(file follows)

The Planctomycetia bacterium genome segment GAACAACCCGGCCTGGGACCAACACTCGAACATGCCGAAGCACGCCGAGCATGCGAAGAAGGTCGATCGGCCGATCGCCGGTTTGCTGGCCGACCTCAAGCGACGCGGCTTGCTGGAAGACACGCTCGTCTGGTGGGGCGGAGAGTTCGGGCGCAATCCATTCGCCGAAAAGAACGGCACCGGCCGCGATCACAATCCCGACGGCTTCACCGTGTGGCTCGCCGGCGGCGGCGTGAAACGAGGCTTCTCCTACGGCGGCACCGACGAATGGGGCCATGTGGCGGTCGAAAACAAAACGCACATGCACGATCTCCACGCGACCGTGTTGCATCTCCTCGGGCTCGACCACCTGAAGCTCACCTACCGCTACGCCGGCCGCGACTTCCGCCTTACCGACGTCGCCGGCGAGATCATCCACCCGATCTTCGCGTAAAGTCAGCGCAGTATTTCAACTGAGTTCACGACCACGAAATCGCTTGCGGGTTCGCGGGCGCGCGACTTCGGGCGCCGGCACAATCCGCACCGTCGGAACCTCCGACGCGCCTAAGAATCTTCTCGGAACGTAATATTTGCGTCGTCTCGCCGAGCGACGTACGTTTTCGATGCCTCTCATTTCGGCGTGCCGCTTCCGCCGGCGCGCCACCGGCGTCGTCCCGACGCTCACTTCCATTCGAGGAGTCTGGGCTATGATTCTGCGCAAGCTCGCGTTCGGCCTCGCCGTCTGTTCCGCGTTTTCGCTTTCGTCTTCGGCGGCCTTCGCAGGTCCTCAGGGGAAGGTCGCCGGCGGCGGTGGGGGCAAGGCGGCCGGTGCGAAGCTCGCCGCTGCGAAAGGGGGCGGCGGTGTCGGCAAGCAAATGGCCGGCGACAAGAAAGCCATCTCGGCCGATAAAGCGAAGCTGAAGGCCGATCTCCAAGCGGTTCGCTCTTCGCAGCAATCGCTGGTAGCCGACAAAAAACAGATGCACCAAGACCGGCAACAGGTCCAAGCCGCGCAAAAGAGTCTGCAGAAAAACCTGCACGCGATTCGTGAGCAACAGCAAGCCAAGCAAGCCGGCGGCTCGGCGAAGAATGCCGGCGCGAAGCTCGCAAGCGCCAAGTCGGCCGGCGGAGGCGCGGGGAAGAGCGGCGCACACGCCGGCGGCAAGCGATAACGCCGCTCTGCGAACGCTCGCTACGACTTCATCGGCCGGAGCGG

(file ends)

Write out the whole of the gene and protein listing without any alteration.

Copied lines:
The Planctomycetia bacterium genome segment GAACAACCCGGCCTGGGACCAACACTCGAACATGCCGAAGCACGCCGAGCATGCGAAGAAGGTCGATCGGCCGATCGCCGGTTTGCTGGCCGACCTCAAGCGACGCGGCTTGCTGGAAGACACGCTCGTCTGGTGGGGCGGAGAGTTCGGGCGCAATCCATTCGCCGAAAAGAACGGCACCGGCCGCGATCACAATCCCGACGGCTTCACCGTGTGGCTCGCCGGCGGCGGCGTGAAACGAGGCTTCTCCTACGGCGGCACCGACGAATGGGGCCATGTGGCGGTCGAAAACAAAACGCACATGCACGATCTCCACGCGACCGTGTTGCATCTCCTCGGGCTCGACCACCTGAAGCTCACCTACCGCTACGCCGGCCGCGACTTCCGCCTTACCGACGTCGCCGGCGAGATCATCCACCCGATCTTCGCGTAAAGTCAGCGCAGTATTTCAACTGAGTTCACGACCACGAAATCGCTTGCGGGTTCGCGGGCGCGCGACTTCGGGCGCCGGCACAATCCGCACCGTCGGAACCTCCGACGCGCCTAAGAATCTTCTCGGAACGTAATATTTGCGTCGTCTCGCCGAGCGACGTACGTTTTCGATGCCTCTCATTTCGGCGTGCCGCTTCCGCCGGCGCGCCACCGGCGTCGTCCCGACGCTCACTTCCATTCGAGGAGTCTGGGCTATGATTCTGCGCAAGCTCGCGTTCGGCCTCGCCGTCTGTTCCGCGTTTTCGCTTTCGTCTTCGGCGGCCTTCGCAGGTCCTCAGGGGAAGGTCGCCGGCGGCGGTGGGGGCAAGGCGGCCGGTGCGAAGCTCGCCGCTGCGAAAGGGGGCGGCGGTGTCGGCAAGCAAATGGCCGGCGACAAGAAAGCCATCTCGGCCGATAAAGCGAAGCTGAAGGCCGATCTCCAAGCGGTTCGCTCTTCGCAGCAATCGCTGGTAGCCGACAAAAAACAGATGCACCAAGACCGGCAACAGGTCCAAGCCGCGCAAAAGAGTCTGCAGAAAAACCTGCACGCGATTCGTGAGCAACAGCAAGCCAAGCAAGCCGGCGGCTCGGCGAAGAATGCCGGCGCGAAGCTCGCAAGCGCCAAGTCGGCCGGCGGAGGCGCGGGGAAGAGCGGCGCACACGCCGGCGGCAAGCGATAACGCCGCTCTGCGAACGCTCGCTACGACTTCATCGGCCGGAGCGG